#1
How do i get a fat/big sound out of my guitar on recordings? I read something about like 4 overdubs one paned left one right, something like that can't remember! But if anyone could give me some good techniques it would be greatly appreciated
#3
Should I change the tone of the guitar too? on each double tracking or leave the same
#5
So put like 2 more tracks up the center with slightly different tone and im set? tysm
#7
you can also experiment with chord inversions and stuff. i just recorded a song and the chorus is mainly power chords but i added some more guitar tracks with open chords and it opened up the guitars a lot more. it works great. at one point i think i have like guitar 16 tracks going at one time.
#8
the big sound partially comes from having the guitars out of the way. doesnt make sense at first, but it does as you try it out. panning two takes with the same tone 100% to each side can actually sound kinda thin as just guitars. but once you add in bass and drums and whatever else, it starts to thicken up. things arent competing as much for space, and they have room to breathe. as you fill up the whole space and everything has a distinct sound, it actually sounds thicker.

if you want the guitar tracks themselves to sound thicker (and not the overall song), thats when i suggest layering guitars. inversions, octaves, doubling some notes, and stuff like that. or even recording the part multiple times with widely different tones. but the same idea applies, make sure everything has somewhere to sit so things dont clash too much.
#9
just do two tracks to the sides like Ethan said.
pan them 90-100ish to the left and right.

if you want an even more big sound then record two more and pan them around 60-75ish to each side.

just make sure your playing is real tight.
#10
Despite what the guy a few posts up said,definantly change the tones on each tracking.
Whilst there's nothing wrong with double tracking the same sound,doing a second track with a different sound turns out great.Works best when the tones complement each other,compensating for the others weak points.
I.E: An SG through a big muff panned to the left,then a strat into a marshall panned to the right can get a great sound.
Seagulls,the chicken of the ocean.

Originally posted by Gunpowder:
Everyone just jumps on the bandwagon and gives the same advice in these situations. You know what? I'm going to be different. Call the firemen.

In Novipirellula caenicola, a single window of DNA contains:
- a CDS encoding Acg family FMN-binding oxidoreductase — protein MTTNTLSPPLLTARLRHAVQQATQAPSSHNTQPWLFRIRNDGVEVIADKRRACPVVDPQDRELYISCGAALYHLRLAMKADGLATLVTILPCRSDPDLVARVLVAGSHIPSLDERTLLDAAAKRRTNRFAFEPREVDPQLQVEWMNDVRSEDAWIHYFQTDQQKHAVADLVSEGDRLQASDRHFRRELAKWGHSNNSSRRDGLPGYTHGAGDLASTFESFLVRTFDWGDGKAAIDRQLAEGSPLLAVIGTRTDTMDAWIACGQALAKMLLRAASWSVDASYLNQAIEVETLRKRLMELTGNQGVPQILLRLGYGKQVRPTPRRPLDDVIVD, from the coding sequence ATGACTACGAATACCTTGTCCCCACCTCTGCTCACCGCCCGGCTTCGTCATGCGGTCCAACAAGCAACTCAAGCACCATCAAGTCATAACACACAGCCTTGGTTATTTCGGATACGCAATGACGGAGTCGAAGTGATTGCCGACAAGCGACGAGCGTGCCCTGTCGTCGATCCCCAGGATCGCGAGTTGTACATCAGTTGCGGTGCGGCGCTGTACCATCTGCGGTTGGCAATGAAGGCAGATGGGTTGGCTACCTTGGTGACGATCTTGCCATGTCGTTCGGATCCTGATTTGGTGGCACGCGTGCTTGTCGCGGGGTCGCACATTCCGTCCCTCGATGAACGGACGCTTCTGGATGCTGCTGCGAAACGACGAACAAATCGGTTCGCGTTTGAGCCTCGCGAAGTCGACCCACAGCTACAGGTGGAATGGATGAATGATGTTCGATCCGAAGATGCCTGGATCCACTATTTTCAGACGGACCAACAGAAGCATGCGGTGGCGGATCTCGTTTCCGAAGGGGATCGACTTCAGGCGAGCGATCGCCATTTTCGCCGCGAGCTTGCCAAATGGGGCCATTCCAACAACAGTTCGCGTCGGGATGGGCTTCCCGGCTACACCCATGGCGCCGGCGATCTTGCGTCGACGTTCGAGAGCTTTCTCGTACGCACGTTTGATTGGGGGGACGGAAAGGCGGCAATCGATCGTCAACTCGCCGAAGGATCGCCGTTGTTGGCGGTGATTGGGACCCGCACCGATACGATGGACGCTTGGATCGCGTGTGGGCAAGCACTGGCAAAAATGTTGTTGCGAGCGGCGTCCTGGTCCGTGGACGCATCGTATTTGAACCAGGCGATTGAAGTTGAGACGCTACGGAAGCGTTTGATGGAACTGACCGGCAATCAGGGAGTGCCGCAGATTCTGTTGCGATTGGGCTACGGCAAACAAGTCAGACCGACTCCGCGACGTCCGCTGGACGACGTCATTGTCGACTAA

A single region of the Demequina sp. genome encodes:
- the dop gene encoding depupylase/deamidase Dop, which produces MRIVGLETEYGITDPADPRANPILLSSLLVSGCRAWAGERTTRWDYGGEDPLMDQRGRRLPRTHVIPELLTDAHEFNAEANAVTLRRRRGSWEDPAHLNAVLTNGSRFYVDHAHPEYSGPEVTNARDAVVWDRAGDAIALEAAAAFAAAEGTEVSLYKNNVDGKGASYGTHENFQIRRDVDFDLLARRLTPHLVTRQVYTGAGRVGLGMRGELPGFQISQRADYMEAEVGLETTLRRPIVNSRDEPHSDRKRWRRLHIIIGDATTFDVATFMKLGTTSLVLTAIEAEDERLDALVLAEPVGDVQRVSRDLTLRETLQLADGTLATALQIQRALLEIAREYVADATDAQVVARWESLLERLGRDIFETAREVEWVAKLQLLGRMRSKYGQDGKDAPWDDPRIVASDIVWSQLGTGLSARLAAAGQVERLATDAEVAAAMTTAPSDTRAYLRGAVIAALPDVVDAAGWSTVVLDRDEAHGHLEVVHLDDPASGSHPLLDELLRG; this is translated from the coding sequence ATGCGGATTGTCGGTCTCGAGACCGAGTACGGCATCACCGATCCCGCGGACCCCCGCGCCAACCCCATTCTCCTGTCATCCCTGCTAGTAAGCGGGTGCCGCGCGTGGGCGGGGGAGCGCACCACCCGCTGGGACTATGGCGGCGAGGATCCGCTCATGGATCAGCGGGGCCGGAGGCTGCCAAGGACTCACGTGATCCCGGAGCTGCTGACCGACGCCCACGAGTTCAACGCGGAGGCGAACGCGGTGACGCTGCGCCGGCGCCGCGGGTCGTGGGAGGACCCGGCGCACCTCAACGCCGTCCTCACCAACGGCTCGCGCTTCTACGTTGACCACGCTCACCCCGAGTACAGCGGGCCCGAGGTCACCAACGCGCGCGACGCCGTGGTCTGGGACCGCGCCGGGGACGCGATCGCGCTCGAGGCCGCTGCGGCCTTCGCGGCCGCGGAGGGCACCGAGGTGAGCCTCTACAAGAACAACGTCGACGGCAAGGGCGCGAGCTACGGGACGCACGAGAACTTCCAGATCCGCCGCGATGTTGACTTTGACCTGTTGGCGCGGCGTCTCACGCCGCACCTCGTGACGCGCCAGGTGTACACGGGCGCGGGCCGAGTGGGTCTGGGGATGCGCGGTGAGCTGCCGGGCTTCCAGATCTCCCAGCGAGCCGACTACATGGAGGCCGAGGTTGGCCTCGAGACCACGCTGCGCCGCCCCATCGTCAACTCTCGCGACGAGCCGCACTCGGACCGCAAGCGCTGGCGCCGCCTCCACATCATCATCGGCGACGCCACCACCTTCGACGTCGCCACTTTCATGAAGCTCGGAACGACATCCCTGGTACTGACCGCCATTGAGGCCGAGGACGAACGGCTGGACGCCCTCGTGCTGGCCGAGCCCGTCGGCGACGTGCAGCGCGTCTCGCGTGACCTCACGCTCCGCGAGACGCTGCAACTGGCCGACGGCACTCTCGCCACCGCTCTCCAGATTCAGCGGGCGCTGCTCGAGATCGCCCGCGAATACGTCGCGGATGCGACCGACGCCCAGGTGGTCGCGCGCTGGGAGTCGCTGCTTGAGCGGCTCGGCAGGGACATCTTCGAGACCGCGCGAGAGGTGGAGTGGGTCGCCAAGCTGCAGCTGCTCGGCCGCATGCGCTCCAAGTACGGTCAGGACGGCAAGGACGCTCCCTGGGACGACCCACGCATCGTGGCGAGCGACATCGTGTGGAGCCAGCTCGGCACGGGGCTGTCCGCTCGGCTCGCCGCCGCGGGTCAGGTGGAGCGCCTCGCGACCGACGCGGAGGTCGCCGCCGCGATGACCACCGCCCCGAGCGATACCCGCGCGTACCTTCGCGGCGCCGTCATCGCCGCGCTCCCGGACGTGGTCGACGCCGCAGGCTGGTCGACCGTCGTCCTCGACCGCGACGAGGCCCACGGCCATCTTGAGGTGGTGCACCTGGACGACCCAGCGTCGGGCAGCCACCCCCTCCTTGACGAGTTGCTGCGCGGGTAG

#11
^ I disagree. Having too much of a different tone, or compensating for weak points (a bright tone on one side, a dark tone on the other) causes it to sound off balance it ruins it, especially when listening through headphones.

Maybe two slightly different mic positions or something. That might mix well.
#12
I like to have pretty similar tones cause two way different sounds sound ****ed.

Personally I pan each 80% (depending on what is being played). If its straight just an exact layer I usually do like 90 some but I like having slight differences.
#13
Quote by Ian hawkins
Despite what the guy a few posts up said,definantly change the tones on each tracking.
It's about personal preference. There's no right or wrong, but most people like to use the same tone when you double-track because you generally want it to sound like one huge guitar sound all around you. Changing the tones makes them too different and too distinguishable.
#14
Quote by Ignite
^ I disagree. Having too much of a different tone, or compensating for weak points (a bright tone on one side, a dark tone on the other) causes it to sound off balance it ruins it, especially when listening through headphones.

Maybe two slightly different mic positions or something. That might mix well.


Think he meant more like quad tracking, like recording bright guitars for the two far outside tracks, and then record dark guitars for the two inside tracks, which I've done this before, and it worked pretty good, but it kinda causes too much sonic information and the mix starts to become cluttered and muddy.

So I just keep 4 tracks of similar sound, pan them 100% right full volume, 80% right 30% less volume, 80% left 30% less volume, 100% left full volume.

Works for me when I quad track.
Last edited by ethan_hanus at Mar 22, 2011,
#15
There's some good advice in this thread, so I'm not going to say anyone is "wrong". However, here's what I do (generally): record the EXACT same guitar track twice, and pan them hard right and left. (80-100) Then, let's say you have your big hook coming in, track 2 more with a bit darker tone, and pan them to about 75 on each side. This gives you a fuller sound while allowing the vocals and/or lead guitar to occupy the higher frequencies and shine through the middle. Just something you might try